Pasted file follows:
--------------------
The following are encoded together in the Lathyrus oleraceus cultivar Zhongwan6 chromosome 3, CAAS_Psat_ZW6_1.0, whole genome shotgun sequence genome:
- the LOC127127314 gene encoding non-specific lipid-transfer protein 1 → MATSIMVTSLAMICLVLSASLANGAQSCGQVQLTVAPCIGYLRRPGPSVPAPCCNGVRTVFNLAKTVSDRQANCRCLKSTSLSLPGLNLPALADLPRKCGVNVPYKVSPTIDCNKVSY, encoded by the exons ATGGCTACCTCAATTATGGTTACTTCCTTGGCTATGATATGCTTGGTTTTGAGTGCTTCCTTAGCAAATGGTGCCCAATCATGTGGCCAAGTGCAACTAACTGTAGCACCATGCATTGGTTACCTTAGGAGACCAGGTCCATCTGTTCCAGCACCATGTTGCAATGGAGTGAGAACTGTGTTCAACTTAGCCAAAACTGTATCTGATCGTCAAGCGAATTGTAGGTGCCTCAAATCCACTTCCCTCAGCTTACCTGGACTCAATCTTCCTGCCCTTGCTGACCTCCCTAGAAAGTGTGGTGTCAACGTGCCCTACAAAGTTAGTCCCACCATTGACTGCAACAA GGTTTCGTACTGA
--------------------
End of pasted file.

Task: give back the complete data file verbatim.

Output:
The following are encoded together in the Lathyrus oleraceus cultivar Zhongwan6 chromosome 3, CAAS_Psat_ZW6_1.0, whole genome shotgun sequence genome:
- the LOC127127314 gene encoding non-specific lipid-transfer protein 1 → MATSIMVTSLAMICLVLSASLANGAQSCGQVQLTVAPCIGYLRRPGPSVPAPCCNGVRTVFNLAKTVSDRQANCRCLKSTSLSLPGLNLPALADLPRKCGVNVPYKVSPTIDCNKVSY, encoded by the exons ATGGCTACCTCAATTATGGTTACTTCCTTGGCTATGATATGCTTGGTTTTGAGTGCTTCCTTAGCAAATGGTGCCCAATCATGTGGCCAAGTGCAACTAACTGTAGCACCATGCATTGGTTACCTTAGGAGACCAGGTCCATCTGTTCCAGCACCATGTTGCAATGGAGTGAGAACTGTGTTCAACTTAGCCAAAACTGTATCTGATCGTCAAGCGAATTGTAGGTGCCTCAAATCCACTTCCCTCAGCTTACCTGGACTCAATCTTCCTGCCCTTGCTGACCTCCCTAGAAAGTGTGGTGTCAACGTGCCCTACAAAGTTAGTCCCACCATTGACTGCAACAA GGTTTCGTACTGA